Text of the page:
I do not recall discussions about stall warning triggered at 2 h 10 min 51.
That is correct. From the CVR:
2h10min51,4 SV : Stall
2h10min52,0 SV : Stall
Neither of the pilots made any reference to the stall warning, neither of the pilots formally identified the stall situation.

When the Captain entered the cockpit, he stood behind but between the two pilots while he quickly scanned the situation. He got only general verbal information from the PF & PNF, so he had few clues to go by, including the position of the side stick of the PF. The one thing he did have a good view of was the trim wheels position. Normally they bounce around a little but the THS had moved to the full up position responding to the trim system and stabilizing the aircraft in the pitch axis. There was quite a bit of detailed discussion in previous Threads about the aerodynamics of the situation AF447 was in and the effectiveness of the elevators at that point. Throughout the flight, the movements of the elevator and the THS were consistent with the pilot’s inputs.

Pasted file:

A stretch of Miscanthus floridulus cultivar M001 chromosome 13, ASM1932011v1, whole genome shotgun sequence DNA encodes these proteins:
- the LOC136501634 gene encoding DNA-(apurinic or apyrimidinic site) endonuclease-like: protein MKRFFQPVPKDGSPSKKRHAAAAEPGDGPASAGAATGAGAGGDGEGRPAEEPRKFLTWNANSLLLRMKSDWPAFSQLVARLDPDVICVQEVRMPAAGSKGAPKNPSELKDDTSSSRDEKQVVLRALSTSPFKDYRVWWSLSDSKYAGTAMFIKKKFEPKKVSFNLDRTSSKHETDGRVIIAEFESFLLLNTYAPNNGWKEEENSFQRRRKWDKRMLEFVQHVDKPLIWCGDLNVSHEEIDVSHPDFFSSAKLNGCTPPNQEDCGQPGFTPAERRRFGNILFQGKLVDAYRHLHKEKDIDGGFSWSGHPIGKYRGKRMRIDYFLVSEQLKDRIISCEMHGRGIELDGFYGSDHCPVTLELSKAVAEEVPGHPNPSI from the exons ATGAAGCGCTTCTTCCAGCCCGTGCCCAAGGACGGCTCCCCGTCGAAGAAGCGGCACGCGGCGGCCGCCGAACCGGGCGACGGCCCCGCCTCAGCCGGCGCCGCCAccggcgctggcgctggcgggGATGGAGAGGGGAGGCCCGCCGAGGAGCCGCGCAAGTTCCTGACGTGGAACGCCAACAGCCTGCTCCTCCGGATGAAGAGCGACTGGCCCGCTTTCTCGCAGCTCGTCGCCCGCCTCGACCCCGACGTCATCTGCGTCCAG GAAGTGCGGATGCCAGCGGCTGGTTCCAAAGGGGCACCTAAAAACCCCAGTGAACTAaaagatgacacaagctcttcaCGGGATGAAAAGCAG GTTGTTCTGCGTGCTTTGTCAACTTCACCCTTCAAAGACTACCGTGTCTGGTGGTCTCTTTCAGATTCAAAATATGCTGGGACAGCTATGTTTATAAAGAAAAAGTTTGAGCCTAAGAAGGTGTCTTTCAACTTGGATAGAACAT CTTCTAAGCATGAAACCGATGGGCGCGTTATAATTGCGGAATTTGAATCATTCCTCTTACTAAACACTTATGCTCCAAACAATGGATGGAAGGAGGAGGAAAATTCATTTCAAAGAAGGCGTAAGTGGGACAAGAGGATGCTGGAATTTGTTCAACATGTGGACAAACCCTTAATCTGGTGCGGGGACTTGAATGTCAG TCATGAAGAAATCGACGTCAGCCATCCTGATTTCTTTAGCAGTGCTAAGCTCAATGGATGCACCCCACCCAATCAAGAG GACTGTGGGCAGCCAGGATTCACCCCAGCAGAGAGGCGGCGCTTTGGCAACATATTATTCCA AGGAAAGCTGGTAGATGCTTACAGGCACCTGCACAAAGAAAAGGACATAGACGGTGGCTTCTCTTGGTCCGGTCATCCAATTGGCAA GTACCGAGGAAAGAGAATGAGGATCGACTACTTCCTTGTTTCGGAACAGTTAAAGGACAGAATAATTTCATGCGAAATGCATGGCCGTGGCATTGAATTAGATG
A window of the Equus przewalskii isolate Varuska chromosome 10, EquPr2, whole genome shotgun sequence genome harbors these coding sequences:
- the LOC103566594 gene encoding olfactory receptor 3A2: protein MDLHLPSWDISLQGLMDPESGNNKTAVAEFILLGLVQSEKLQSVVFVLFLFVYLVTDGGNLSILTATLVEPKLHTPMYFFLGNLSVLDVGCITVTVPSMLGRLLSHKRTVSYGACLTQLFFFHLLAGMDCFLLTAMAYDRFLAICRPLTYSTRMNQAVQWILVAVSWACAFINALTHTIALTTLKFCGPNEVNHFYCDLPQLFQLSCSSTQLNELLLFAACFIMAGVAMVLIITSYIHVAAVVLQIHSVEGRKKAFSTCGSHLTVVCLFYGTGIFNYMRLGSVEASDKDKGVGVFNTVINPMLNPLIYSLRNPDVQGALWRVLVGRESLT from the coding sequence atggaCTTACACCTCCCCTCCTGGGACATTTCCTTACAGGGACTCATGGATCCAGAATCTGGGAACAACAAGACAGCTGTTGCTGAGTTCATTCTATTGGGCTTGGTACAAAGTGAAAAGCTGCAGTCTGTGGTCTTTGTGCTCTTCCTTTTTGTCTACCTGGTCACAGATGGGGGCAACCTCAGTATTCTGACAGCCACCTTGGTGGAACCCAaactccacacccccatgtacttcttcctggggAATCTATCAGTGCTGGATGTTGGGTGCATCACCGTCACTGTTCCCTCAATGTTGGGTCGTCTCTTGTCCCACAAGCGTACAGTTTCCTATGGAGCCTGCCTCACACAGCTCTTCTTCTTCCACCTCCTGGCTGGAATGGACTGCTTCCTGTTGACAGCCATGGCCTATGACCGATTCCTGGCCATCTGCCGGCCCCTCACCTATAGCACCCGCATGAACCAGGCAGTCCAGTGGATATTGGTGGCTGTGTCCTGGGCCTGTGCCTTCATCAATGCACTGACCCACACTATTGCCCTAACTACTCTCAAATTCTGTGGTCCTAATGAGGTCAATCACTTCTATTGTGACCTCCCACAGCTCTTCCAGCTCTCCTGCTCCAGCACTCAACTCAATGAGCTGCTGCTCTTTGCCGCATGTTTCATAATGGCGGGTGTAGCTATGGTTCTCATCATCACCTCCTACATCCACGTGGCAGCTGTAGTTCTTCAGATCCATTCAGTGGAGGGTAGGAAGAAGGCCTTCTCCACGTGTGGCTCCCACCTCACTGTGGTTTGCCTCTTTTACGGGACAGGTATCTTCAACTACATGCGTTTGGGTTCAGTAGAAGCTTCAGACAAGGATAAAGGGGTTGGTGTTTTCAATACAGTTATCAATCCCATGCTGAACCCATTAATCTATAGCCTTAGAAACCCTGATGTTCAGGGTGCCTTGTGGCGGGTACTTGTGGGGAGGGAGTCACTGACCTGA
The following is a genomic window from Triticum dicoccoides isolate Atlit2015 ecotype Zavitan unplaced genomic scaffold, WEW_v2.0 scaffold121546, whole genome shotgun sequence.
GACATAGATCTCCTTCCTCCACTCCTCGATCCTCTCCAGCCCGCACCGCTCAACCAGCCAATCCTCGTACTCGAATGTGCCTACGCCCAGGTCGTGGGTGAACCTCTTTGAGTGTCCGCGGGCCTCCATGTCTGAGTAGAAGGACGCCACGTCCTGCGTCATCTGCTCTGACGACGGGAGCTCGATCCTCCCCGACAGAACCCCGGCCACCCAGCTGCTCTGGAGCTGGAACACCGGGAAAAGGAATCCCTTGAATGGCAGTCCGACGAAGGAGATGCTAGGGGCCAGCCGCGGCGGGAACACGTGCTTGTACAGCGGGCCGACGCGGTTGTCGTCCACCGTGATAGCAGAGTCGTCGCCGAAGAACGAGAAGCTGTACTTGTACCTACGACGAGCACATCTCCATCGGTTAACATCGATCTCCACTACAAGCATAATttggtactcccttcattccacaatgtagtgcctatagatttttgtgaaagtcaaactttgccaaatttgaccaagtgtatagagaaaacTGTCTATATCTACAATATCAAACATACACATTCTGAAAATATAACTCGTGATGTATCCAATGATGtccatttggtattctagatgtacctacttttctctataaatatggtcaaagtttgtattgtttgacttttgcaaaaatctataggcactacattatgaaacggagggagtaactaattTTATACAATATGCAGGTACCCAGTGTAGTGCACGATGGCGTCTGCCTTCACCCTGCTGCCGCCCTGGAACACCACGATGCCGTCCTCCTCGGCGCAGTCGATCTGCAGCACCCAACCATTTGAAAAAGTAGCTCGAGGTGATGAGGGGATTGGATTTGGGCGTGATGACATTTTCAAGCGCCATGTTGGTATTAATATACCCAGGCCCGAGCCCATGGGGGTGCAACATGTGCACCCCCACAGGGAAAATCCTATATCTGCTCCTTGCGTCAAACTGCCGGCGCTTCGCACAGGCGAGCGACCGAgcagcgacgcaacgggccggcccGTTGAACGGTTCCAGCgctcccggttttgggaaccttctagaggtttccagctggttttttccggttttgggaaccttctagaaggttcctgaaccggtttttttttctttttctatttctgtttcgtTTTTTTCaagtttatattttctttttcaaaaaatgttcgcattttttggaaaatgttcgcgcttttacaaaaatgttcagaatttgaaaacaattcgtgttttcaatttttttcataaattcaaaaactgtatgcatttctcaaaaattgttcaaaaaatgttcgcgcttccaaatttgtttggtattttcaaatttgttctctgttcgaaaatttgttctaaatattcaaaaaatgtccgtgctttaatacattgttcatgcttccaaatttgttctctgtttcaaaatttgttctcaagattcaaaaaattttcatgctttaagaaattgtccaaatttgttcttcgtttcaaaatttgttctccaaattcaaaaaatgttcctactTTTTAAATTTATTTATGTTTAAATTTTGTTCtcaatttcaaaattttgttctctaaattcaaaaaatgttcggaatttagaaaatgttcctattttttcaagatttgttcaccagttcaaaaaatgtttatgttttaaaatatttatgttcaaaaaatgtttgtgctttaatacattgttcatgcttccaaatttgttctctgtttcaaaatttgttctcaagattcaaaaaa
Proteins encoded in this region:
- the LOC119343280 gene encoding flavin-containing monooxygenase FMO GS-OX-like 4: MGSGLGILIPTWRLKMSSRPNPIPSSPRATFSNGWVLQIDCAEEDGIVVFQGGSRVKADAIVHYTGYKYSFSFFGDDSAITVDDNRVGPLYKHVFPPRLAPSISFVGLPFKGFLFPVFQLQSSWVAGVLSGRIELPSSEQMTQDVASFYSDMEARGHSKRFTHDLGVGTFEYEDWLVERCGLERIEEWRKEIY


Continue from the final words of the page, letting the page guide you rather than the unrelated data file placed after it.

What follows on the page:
The biggest clue given to the Captain came too late: 2 h 13 min 40
PF - "But I’ve been at maxi nose-up for a while."
Captain - "No no no don’t climb."
PNF - "So go down."
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Old 18th Jul 2017, 22:20
  #1506 (permalink)  
 
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The icing event lasted 60 seconds. Ninety seconds after the Master Warning/Cavalrty Charge, the Captain came back to the flight deck. At that point, the aircraft was at its assigned altitude, the Angle of attack was forty degrees, and they were descending, rapidly.